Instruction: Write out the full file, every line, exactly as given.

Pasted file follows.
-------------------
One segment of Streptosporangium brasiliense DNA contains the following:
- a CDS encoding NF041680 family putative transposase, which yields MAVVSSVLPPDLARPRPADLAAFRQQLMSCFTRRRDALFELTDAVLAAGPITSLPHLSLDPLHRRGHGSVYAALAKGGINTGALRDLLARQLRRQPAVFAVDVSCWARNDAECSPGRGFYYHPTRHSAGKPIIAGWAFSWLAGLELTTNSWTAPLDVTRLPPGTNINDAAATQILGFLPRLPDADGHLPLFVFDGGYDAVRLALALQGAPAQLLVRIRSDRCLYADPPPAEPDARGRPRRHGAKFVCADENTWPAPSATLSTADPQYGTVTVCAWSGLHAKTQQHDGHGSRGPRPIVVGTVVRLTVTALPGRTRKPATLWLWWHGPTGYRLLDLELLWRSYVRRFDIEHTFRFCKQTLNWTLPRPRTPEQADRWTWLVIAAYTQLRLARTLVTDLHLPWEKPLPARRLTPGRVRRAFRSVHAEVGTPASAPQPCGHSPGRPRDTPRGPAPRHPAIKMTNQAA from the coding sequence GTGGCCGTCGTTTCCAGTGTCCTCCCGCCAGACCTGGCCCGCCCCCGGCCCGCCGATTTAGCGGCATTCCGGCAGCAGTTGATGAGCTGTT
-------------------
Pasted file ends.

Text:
One segment of Streptosporangium brasiliense DNA contains the following:
- a CDS encoding NF041680 family putative transposase, which yields MAVVSSVLPPDLARPRPADLAAFRQQLMSCFTRRRDALFELTDAVLAAGPITSLPHLSLDPLHRRGHGSVYAALAKGGINTGALRDLLARQLRRQPAVFAVDVSCWARNDAECSPGRGFYYHPTRHSAGKPIIAGWAFSWLAGLELTTNSWTAPLDVTRLPPGTNINDAAATQILGFLPRLPDADGHLPLFVFDGGYDAVRLALALQGAPAQLLVRIRSDRCLYADPPPAEPDARGRPRRHGAKFVCADENTWPAPSATLSTADPQYGTVTVCAWSGLHAKTQQHDGHGSRGPRPIVVGTVVRLTVTALPGRTRKPATLWLWWHGPTGYRLLDLELLWRSYVRRFDIEHTFRFCKQTLNWTLPRPRTPEQADRWTWLVIAAYTQLRLARTLVTDLHLPWEKPLPARRLTPGRVRRAFRSVHAEVGTPASAPQPCGHSPGRPRDTPRGPAPRHPAIKMTNQAA from the coding sequence GTGGCCGTCGTTTCCAGTGTCCTCCCGCCAGACCTGGCCCGCCCCCGGCCCGCCGATTTAGCGGCATTCCGGCAGCAGTTGATGAGCTGTT